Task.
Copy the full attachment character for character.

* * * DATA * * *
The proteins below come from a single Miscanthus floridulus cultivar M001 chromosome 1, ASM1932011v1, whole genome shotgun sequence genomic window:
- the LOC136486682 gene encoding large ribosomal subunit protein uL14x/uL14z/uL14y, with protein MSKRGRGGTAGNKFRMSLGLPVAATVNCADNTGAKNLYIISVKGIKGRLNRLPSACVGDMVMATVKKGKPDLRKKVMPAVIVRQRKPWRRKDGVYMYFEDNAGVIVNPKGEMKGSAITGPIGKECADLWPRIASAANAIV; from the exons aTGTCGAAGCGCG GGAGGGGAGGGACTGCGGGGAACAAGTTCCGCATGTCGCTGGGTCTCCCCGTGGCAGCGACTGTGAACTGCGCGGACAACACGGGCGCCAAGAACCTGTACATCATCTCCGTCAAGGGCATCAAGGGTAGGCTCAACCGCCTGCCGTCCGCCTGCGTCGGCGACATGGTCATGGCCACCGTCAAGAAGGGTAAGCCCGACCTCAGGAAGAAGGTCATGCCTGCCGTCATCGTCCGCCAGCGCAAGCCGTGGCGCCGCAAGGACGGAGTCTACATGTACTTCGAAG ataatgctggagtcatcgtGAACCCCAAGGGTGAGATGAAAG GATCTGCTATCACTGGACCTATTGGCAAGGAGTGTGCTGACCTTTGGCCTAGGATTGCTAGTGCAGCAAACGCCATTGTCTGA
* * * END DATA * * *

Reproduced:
The proteins below come from a single Miscanthus floridulus cultivar M001 chromosome 1, ASM1932011v1, whole genome shotgun sequence genomic window:
- the LOC136486682 gene encoding large ribosomal subunit protein uL14x/uL14z/uL14y, with protein MSKRGRGGTAGNKFRMSLGLPVAATVNCADNTGAKNLYIISVKGIKGRLNRLPSACVGDMVMATVKKGKPDLRKKVMPAVIVRQRKPWRRKDGVYMYFEDNAGVIVNPKGEMKGSAITGPIGKECADLWPRIASAANAIV; from the exons aTGTCGAAGCGCG GGAGGGGAGGGACTGCGGGGAACAAGTTCCGCATGTCGCTGGGTCTCCCCGTGGCAGCGACTGTGAACTGCGCGGACAACACGGGCGCCAAGAACCTGTACATCATCTCCGTCAAGGGCATCAAGGGTAGGCTCAACCGCCTGCCGTCCGCCTGCGTCGGCGACATGGTCATGGCCACCGTCAAGAAGGGTAAGCCCGACCTCAGGAAGAAGGTCATGCCTGCCGTCATCGTCCGCCAGCGCAAGCCGTGGCGCCGCAAGGACGGAGTCTACATGTACTTCGAAG ataatgctggagtcatcgtGAACCCCAAGGGTGAGATGAAAG GATCTGCTATCACTGGACCTATTGGCAAGGAGTGTGCTGACCTTTGGCCTAGGATTGCTAGTGCAGCAAACGCCATTGTCTGA